The Celtic Dragon Myth, by J.F. Campbell, , at sacred-texts.com
32. Thus this poor old man who lived long ago had three sons who thought that they would leave their father, and that they would go out into the world to seek their fortunes. The leash of lads set off together upon one way, and they kept going on till they reached a road that spread in three branches. They said to each other when they saw these three ways, that each should take a separate path, and that they should meet there in a year and a day, and so they did, and parted.
The eldest took the way that went east. The middle brother took the middle way. The youngest took the road that went west.
33. The eldest son rode east, away from the seashore and the smell of the brine, rode into the wood till the sun was high and he did not know where he was. He could see nothing but a wilderness of trees.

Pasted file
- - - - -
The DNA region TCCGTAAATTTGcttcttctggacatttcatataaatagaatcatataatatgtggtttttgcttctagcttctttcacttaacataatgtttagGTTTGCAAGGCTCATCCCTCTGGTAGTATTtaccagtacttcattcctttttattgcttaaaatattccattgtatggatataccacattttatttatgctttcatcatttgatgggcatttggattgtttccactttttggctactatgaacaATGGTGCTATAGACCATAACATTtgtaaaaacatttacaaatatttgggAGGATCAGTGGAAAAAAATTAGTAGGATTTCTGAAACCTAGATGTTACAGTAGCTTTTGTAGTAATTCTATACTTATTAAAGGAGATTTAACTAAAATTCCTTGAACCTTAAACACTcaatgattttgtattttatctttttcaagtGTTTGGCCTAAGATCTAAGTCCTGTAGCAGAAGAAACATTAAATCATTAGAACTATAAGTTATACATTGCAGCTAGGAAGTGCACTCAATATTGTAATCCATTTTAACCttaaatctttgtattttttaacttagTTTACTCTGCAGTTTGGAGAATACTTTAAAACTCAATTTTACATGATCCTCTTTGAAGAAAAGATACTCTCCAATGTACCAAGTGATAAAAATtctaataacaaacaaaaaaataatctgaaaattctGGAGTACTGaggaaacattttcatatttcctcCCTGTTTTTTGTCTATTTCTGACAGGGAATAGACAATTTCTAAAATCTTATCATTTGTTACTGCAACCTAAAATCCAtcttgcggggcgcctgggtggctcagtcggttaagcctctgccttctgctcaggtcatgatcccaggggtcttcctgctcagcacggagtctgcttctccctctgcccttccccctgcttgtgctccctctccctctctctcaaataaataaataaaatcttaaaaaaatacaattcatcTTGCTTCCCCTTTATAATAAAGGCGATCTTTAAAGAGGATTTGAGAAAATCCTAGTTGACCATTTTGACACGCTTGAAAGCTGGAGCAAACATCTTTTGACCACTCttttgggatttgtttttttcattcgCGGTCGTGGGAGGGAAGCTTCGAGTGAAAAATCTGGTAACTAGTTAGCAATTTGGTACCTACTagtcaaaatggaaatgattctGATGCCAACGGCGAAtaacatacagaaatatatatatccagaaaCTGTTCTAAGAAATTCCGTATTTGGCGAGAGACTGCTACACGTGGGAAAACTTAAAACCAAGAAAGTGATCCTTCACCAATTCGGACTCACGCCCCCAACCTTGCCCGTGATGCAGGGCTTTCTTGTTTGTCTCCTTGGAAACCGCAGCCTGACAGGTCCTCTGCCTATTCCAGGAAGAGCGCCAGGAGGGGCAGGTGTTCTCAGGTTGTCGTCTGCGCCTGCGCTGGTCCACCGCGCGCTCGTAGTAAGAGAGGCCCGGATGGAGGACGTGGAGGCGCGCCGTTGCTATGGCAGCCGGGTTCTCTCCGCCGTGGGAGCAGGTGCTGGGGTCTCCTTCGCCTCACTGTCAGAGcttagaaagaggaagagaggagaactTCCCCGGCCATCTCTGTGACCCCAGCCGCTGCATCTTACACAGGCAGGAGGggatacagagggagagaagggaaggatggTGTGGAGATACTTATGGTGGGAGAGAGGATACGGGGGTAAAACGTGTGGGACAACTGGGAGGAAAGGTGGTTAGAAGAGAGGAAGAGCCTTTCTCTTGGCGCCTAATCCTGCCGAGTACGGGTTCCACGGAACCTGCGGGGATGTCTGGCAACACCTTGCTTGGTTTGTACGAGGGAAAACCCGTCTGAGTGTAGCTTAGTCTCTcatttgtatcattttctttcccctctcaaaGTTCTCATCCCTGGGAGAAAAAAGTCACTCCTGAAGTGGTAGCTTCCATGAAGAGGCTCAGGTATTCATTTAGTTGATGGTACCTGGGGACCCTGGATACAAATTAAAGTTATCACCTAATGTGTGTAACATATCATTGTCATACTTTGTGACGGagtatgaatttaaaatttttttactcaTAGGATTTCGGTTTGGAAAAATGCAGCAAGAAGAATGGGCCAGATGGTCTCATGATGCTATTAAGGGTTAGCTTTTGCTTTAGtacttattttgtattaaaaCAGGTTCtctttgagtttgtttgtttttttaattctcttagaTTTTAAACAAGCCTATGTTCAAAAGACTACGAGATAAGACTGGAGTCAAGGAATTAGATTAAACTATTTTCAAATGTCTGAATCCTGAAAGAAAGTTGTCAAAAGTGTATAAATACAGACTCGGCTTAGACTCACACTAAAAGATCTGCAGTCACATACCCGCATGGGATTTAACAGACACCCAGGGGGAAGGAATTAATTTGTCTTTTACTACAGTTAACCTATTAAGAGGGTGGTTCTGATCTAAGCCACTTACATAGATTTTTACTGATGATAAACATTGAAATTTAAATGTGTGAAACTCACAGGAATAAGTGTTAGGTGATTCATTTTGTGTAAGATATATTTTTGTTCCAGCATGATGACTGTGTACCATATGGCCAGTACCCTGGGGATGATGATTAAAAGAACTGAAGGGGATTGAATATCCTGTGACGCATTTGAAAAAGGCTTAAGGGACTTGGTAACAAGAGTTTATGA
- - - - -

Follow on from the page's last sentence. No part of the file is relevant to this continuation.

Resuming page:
34. At last he came to an open space where he saw a wolf, a hawk, and a fox standing beside a year-old sheep.
"Stop," said the wolf, "and divide this carcase amongst us."
So the lad got off his black horse and pulled out the little rusty knife that he used to have in his father's boat to split fish, and he cut the sheep into three shares and threw them down before the creatures, and bade them choose.
That pleased them well.
Said the wolf: "When you are hard-pressed, remember me."
Said the hawk: "When you are in dire straits, remember me."
Said the fox: "When you are at the worst, think of me."
35. The beasts and the bird blessed the fisher's son, and he blessed them, and he mounted again and on he rode through the forest at speed. Each road was crooked, and each path was smooth for him and for his black horse and hound. They went so fast that they caught the swift March wind that blew before them, and the swift March wind that followed after could not catch them. And so they rode and ran through the forest and trees, till the bright clear white clouds of day were going away, and the dark, dim, dusky black clouds of night were coming on apace; and then they reached the palace gate of a great king's castle in a realm that is not of this realm at all.